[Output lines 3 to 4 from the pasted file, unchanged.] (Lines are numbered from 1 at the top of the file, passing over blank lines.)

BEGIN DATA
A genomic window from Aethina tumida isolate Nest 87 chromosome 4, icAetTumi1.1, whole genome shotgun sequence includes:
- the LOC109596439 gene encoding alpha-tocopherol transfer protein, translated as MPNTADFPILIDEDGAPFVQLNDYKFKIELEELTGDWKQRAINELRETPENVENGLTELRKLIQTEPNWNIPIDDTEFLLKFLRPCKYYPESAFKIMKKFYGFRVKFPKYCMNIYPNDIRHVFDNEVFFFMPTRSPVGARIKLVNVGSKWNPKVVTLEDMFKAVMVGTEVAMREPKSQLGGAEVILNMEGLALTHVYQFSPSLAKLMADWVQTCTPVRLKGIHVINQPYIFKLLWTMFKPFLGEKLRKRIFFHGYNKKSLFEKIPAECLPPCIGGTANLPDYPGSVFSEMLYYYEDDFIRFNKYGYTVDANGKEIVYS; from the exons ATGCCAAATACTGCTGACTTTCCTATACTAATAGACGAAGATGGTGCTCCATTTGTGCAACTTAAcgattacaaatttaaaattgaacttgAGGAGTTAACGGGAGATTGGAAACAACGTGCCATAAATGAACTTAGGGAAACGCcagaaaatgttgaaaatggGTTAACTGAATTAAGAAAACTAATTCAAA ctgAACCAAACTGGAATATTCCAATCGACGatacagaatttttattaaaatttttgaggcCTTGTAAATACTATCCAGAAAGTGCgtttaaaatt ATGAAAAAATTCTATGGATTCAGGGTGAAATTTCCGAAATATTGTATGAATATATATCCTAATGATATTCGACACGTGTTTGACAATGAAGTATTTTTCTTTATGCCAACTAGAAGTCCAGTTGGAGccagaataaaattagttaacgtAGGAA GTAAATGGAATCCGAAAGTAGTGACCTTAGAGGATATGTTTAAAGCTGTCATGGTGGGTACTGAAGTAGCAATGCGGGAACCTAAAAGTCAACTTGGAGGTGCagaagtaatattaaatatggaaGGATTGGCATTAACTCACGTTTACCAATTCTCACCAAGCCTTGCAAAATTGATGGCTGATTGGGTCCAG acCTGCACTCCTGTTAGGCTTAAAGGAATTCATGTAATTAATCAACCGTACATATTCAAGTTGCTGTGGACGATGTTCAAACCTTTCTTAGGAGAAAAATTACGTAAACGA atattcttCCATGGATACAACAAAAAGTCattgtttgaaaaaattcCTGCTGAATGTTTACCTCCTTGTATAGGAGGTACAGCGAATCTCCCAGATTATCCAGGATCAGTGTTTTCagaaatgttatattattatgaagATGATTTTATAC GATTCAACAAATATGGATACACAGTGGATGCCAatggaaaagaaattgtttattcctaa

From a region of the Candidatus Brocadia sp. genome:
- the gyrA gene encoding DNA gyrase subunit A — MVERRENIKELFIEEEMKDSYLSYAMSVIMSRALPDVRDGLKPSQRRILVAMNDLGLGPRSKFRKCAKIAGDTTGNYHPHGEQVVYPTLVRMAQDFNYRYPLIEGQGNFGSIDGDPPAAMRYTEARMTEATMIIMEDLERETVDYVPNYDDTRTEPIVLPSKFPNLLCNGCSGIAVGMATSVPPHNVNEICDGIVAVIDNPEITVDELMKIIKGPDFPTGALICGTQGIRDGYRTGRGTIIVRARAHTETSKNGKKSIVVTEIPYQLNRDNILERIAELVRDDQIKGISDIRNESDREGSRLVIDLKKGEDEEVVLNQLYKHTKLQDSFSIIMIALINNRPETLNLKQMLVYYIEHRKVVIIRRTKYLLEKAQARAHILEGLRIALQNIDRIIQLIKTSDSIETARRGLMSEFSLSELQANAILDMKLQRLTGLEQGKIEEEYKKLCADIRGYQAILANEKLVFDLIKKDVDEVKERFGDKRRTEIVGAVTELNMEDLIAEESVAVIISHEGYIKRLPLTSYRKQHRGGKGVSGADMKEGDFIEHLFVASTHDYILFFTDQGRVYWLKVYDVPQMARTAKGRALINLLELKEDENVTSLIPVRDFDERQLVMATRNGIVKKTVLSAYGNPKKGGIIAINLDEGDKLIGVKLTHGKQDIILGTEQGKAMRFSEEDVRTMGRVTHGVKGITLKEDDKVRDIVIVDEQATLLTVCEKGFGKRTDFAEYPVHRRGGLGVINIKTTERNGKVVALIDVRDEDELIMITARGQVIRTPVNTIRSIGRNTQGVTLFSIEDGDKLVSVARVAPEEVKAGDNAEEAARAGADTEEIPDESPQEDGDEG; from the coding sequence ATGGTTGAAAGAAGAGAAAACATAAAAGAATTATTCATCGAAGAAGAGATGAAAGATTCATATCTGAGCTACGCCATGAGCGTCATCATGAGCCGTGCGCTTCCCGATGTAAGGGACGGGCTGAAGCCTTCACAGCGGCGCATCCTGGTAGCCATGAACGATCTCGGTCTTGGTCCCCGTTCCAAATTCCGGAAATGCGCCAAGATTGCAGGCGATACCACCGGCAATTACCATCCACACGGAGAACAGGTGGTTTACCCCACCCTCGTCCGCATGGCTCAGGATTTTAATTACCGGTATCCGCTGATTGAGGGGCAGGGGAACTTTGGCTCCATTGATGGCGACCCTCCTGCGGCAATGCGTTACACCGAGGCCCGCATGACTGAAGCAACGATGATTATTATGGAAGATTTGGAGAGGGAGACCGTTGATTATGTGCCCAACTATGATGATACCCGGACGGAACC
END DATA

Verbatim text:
From a region of the Candidatus Brocadia sp. genome:
- the gyrA gene encoding DNA gyrase subunit A — MVERRENIKELFIEEEMKDSYLSYAMSVIMSRALPDVRDGLKPSQRRILVAMNDLGLGPRSKFRKCAKIAGDTTGNYHPHGEQVVYPTLVRMAQDFNYRYPLIEGQGNFGSIDGDPPAAMRYTEARMTEATMIIMEDLERETVDYVPNYDDTRTEPIVLPSKFPNLLCNGCSGIAVGMATSVPPHNVNEICDGIVAVIDNPEITVDELMKIIKGPDFPTGALICGTQGIRDGYRTGRGTIIVRARAHTETSKNGKKSIVVTEIPYQLNRDNILERIAELVRDDQIKGISDIRNESDREGSRLVIDLKKGEDEEVVLNQLYKHTKLQDSFSIIMIALINNRPETLNLKQMLVYYIEHRKVVIIRRTKYLLEKAQARAHILEGLRIALQNIDRIIQLIKTSDSIETARRGLMSEFSLSELQANAILDMKLQRLTGLEQGKIEEEYKKLCADIRGYQAILANEKLVFDLIKKDVDEVKERFGDKRRTEIVGAVTELNMEDLIAEESVAVIISHEGYIKRLPLTSYRKQHRGGKGVSGADMKEGDFIEHLFVASTHDYILFFTDQGRVYWLKVYDVPQMARTAKGRALINLLELKEDENVTSLIPVRDFDERQLVMATRNGIVKKTVLSAYGNPKKGGIIAINLDEGDKLIGVKLTHGKQDIILGTEQGKAMRFSEEDVRTMGRVTHGVKGITLKEDDKVRDIVIVDEQATLLTVCEKGFGKRTDFAEYPVHRRGGLGVINIKTTERNGKVVALIDVRDEDELIMITARGQVIRTPVNTIRSIGRNTQGVTLFSIEDGDKLVSVARVAPEEVKAGDNAEEAARAGADTEEIPDESPQEDGDEG; from the coding sequence ATGGTTGAAAGAAGAGAAAACATAAAAGAATTATTCATCGAAGAAGAGATGAAAGATTCATATCTGAGCTACGCCATGAGCGTCATCATGAGCCGTGCGCTTCCCGATGTAAGGGACGGGCTGAAGCCTTCACAGCGGCGCATCCTGGTAGCCATGAACGATCTCGGTCTTGGTCCCCGTTCCAAATTCCGGAAATGCGCCAAGATTGCAGGCGATACCACCGGCAATTACCATCCACACGGAGAACAGGTGGTTTACCCCACCCTCGTCCGCATGGCTCAGGATTTTAATTACCGGTATCCGCTGATTGAGGGGCAGGGGAACTTTGGCTCCATTGATGGCGACCCTCCTGCGGCAATGCGTTACACCGAGGCCCGCATGACTGAAGCAACGATGATTATTATGGAAGATTTGGAGAGGGAGACCGTTGATTATGTGCCCAACTATGATGATACCCGGACGGAACC